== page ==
Tomorrow’s Meat Consumer: Are You Ready?

I recently had the honor of presenting at the 2018 World Meat Congress (WMC) in Dallas on June 1. Hosted by The International Meat Secretariat and the U.S. Meat Export Federation, WMC brought together more than 700 meat industry leaders from 40 countries to discuss the wide-ranging, complex issues impacting meat production across the globe.

My charge was to pinpoint the ways that today’s meat consumers, more demanding and discerning than ever, are driving the trends that are disrupting the industry. Here are the action steps I shared that can help us get ready for (and stay one step ahead of!) tomorrow’s meat eaters:

  1. Drill Down: It’s more critical than ever that we get to the bottom of what makes today’s meat consumers tick. Segmenting and targeting are essential to determine your customers’ values and purchase drivers in order to meet their diverse needs.
    • Due to increasingly different approaches to meat consumption, customization will play an expanding role in product development, sales and marketing. According to the 2018 Power of Meat Study, the “one size fits all” approach must transition to “one size fits one.”
  2. Think Globally: World demographic shifts in population growth, aging, urbanization and the rising middle class will dramatically alter the face of the globe in the coming decades. The balance of international power will also swing:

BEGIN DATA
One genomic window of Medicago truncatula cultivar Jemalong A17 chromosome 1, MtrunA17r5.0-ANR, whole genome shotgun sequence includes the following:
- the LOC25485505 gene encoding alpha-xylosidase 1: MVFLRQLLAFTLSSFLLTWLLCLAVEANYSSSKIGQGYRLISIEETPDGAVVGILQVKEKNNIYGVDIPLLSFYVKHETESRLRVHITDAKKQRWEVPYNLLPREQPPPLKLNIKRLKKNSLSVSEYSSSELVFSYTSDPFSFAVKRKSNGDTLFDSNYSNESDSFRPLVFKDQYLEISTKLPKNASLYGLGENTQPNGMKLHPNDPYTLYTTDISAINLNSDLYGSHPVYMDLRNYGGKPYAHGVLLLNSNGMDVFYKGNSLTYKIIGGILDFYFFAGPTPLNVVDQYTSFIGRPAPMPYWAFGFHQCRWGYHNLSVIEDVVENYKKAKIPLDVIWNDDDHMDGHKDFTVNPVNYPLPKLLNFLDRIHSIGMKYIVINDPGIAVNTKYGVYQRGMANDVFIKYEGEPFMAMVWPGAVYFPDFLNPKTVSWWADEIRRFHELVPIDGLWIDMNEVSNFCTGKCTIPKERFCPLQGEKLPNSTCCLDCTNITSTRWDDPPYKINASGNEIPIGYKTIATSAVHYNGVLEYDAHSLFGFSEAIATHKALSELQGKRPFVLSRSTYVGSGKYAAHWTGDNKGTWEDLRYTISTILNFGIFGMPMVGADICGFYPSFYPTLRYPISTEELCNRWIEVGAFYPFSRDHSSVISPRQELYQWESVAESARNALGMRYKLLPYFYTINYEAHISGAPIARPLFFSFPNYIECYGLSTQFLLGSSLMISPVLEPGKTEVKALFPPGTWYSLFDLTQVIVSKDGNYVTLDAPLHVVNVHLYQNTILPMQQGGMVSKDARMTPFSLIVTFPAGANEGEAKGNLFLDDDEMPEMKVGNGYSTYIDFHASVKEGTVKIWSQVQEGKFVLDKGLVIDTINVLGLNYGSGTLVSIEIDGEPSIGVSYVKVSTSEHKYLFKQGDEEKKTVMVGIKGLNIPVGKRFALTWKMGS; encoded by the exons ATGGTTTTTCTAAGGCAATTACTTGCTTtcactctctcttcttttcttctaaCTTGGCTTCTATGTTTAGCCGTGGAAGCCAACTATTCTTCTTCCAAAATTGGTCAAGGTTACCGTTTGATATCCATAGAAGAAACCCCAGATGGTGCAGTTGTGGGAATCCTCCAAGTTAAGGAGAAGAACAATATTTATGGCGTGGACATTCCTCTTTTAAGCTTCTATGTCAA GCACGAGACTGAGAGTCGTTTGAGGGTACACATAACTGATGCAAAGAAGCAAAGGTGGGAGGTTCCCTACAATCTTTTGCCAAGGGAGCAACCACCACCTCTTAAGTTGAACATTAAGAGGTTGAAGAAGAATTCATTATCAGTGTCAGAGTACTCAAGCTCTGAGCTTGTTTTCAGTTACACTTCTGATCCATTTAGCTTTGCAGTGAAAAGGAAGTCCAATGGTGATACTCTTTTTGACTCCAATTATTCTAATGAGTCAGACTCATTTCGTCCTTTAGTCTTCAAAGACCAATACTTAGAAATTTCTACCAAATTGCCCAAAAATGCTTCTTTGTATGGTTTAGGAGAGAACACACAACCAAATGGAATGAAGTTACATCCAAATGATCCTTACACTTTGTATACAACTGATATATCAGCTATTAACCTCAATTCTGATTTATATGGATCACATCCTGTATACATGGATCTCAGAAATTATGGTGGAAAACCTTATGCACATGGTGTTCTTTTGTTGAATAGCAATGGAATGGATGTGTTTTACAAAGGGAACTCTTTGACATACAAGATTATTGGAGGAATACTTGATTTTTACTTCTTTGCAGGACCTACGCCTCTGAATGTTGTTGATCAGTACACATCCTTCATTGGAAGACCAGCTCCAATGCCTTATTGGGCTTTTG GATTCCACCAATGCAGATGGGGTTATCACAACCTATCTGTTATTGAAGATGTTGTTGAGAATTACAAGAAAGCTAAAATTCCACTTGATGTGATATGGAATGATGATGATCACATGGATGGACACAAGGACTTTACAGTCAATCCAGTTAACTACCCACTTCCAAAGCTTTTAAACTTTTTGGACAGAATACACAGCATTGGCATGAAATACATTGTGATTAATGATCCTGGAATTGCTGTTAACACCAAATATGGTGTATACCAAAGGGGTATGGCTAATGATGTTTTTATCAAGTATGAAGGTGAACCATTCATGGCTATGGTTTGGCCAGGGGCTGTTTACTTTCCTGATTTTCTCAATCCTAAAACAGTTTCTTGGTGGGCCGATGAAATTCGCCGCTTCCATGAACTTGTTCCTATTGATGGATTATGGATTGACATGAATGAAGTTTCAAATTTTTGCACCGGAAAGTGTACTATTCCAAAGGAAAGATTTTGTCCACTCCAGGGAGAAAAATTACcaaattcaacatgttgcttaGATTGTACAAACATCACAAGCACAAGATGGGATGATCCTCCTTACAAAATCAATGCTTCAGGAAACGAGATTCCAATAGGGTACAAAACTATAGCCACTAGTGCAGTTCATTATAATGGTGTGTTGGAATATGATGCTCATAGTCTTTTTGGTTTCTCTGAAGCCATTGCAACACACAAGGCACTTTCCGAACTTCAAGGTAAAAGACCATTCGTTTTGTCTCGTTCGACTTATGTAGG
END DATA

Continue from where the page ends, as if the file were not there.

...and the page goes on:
• By 2030, Asia will have surpassed North America and Europe combined in terms of gross domestic product, population size and technological investment.
  3. Stand Your Ground: Meat will continue to face threats from alternate protein sources, including the growing number of plant-based and lab-grown products; however, protein is still one of meat’s greatest selling points, and the industry must loudly proclaim the nutritional benefits of meat in order to reclaim ground lost to other protein sources.
    • Today’s meat eaters have an evolving relationship with meat. More than 60% of fresh meat eaters report eating non-meat protein as the “center of the plate” item once to several times per week, according to a 2014 Midan Custom NPD Survey.
  4. Collaborate to Educate: When the meat industry works together, everyone benefits. Universal, “big picture” issues, like sustainability or nutrition, are better tackled by establishing industry-wide standards and/or messages that offer clear guidance to consumers.
    • Recent research by Midan Marketing revealed that only 47% of fresh beef consumers could provide any definition for sustainably raised beef. This is an opportunity to work together so that sustainability doesn’t go the way of the “natural” claim, where multiple industry definitions confused consumers so much that they no longer perceive the value of “natural” products.
  5. Embrace Change: While disruptions to the meat industry can initially wreak havoc, they also offer opportunities for significant advancement.
    • New technology like blockchain and robotics have the capability to revolutionize production, while consumer-driven shifts like the e-commerce boom and rise of alternate proteins are compelling the meat industry to rethink how to more effectively market and merchandise meat products.

I’d love to hear your thoughts about how meat consumers are evolving—please leave a comment!

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